The Blog

Tory Government: What Does It Mean for Students?

In the last five years, students have been attacked at every corner. In the next five, we must expect not 'more of the same' but much, much worse.

Image by Leon Neal

In the last five years, students have been attacked at every corner. In the next five, we must expect not 'more of the same' but much, much worse.

Now that the Conservatives have a majority Government, Cameron has pledged to deliver their manifesto in full . But what was in it, and what does it mean for students?

Education and training

The headline of three million more apprenticeships sounds good, but scratch beneath the surface and these are being funded at the expense of what the Tories call 'lower level, classroom' Further Education courses. Meanwhile cuts of 24% are already being made to the FE sector. There is no mention of apprentice pay, so we can assume the poverty rate of £2.73 will continue with a move towards more business influence.

In education policy, it is more about what the Conservatives don't mention in their manifesto than what they do. Further and Higher Education barely features and fees are not addressed at all. We can guess a rise in tuition fees will be proposed, as just days before the general election, the Tories refused to rule it out.

There is a renewed commitment to academising all 'failing or coasting' secondary schools, as well as striving for a University Technical College in every city and '500 new free schools'; meaning the free market, two-tier individualist agenda in primary and secondary education will run wild.


Overall, the Tories plan to make budget cuts of £12billion. It is not entirely clear where these welfare 'savings' will come from, but we can expect Disabled Students' Allowance to be one of them, while unemployed under 21s will be refused Housing Benefit. Couple this with the bedroom tax and the Tories clearly hope to see more young people staying 'at home' with their family: something not everyone has the option of.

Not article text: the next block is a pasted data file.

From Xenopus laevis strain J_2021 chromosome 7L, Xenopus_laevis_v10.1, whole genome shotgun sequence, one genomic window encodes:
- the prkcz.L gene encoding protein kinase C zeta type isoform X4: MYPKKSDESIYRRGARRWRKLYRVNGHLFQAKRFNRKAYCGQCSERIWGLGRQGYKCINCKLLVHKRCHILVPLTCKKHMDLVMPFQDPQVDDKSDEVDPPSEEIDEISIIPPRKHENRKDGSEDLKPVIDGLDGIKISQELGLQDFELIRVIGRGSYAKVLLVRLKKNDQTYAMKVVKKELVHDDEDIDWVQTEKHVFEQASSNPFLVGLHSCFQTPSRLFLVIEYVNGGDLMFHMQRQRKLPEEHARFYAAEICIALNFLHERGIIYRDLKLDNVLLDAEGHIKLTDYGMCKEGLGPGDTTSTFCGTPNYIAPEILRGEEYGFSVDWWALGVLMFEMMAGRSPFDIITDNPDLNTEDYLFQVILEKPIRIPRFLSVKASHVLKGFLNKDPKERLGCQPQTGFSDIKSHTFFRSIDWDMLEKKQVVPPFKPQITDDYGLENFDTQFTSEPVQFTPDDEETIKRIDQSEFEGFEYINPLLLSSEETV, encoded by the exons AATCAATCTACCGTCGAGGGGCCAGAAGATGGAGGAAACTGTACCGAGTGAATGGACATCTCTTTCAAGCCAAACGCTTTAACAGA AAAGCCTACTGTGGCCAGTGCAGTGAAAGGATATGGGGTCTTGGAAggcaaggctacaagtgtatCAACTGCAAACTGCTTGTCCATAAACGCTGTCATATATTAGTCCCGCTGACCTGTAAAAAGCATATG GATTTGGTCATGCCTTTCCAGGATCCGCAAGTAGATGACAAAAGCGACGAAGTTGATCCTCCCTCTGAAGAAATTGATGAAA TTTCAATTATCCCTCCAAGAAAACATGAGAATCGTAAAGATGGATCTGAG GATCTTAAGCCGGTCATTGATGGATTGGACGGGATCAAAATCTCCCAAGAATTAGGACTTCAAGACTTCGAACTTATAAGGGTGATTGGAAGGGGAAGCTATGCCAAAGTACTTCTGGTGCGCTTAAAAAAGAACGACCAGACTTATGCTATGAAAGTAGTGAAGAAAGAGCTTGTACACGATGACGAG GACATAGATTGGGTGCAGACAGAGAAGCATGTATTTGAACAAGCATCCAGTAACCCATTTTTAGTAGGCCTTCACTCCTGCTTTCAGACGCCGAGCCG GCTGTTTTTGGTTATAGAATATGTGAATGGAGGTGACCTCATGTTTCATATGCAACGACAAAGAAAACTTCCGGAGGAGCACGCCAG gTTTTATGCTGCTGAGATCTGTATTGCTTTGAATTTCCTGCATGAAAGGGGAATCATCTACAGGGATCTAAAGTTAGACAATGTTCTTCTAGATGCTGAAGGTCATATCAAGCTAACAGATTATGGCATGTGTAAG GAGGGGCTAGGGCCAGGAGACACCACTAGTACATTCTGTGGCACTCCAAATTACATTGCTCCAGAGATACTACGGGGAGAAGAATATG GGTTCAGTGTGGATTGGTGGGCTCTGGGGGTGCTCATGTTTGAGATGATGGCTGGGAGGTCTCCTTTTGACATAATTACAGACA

The Department for Work and Pensions has also announced it is looking at cutting the Access to Work fund for disabled people, and the Tories aim to 'recover £500million from migrants who use the NHS'. We know from the new health charges that this includes international students, already paying sky-high fees.

It is clear that this election outcome will pose dire consequences for migrants, the working class, disabled people or anyone who finds themselves a casualty of the housing crisis.


The new Government's policies arguably offer the worst prospects of all to international students. Overall net migration targets will be taken 'from hundreds of thousands to tens of thousands'. Considering there are almost half a million international students, we could see extreme restrictions on recruitment for HE institutions. The manifesto also says they will 'reform the student visa system with new measures to tackle abuse', as well as pledging to reduce the number who stay on after graduation. That means more restrictions, evictions and deportations.

EU migrants will have to wait four years before they are able to claim benefits, meaning they will no longer be entitled to Council Tax Benefit while the scrapping of out-of-work benefits will mean that EU graduates wishing to stay here will be faced with homelessness if they don't find employment straight away.

It looks as though Cameron will keep Nicky Morgan in Education and Greg Clark as Universities Minister. Both seem to tow the Party line far more than their predecessors and will be able to go even further in their briefs with a fully Tory ministerial team.

Fighting back?

This by no means reflects the full scale of austerity the Government will likely implement, and there are many more policies that should concern us: anti-trade union laws and the scrapping of the Human Rights Act to name a few. It is clear that the need to fight back is now more urgent and in the coming months students must come together to strategise, analyse and call actions.

Demonstrations, occupations and unionisation will all be key tactics for the movement to employ in order to raise awareness and resist this impending onslaught. More than anything though we need to unite in our numbers; home and international, school to PhD, students with staff; doing everything we can to deny this Government an easy ride in pushing through their manifesto and delivering a full term.

12 - 14th June: National Campaign Against Fees and Cuts summer conference in Sheffield.

20th June: Students join the End Austerity Now demonstration in London.